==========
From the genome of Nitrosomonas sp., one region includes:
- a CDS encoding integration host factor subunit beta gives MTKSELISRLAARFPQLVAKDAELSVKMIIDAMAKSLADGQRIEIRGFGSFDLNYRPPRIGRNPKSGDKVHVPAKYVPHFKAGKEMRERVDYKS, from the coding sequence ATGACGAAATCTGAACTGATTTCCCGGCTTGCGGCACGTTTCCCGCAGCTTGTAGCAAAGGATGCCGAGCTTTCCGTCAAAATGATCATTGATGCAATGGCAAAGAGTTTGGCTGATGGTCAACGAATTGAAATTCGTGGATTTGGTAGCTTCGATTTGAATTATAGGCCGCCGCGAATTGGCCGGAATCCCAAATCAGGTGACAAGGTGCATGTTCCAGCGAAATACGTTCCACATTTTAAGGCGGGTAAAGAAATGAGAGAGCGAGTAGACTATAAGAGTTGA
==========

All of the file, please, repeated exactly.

From the genome of Nitrosomonas sp., one region includes:
- a CDS encoding integration host factor subunit beta gives MTKSELISRLAARFPQLVAKDAELSVKMIIDAMAKSLADGQRIEIRGFGSFDLNYRPPRIGRNPKSGDKVHVPAKYVPHFKAGKEMRERVDYKS, from the coding sequence ATGACGAAATCTGAACTGATTTCCCGGCTTGCGGCACGTTTCCCGCAGCTTGTAGCAAAGGATGCCGAGCTTTCCGTCAAAATGATCATTGATGCAATGGCAAAGAGTTTGGCTGATGGTCAACGAATTGAAATTCGTGGATTTGGTAGCTTCGATTTGAATTATAGGCCGCCGCGAATTGGCCGGAATCCCAAATCAGGTGACAAGGTGCATGTTCCAGCGAAATACGTTCCACATTTTAAGGCGGGTAAAGAAATGAGAGAGCGAGTAGACTATAAGAGTTGA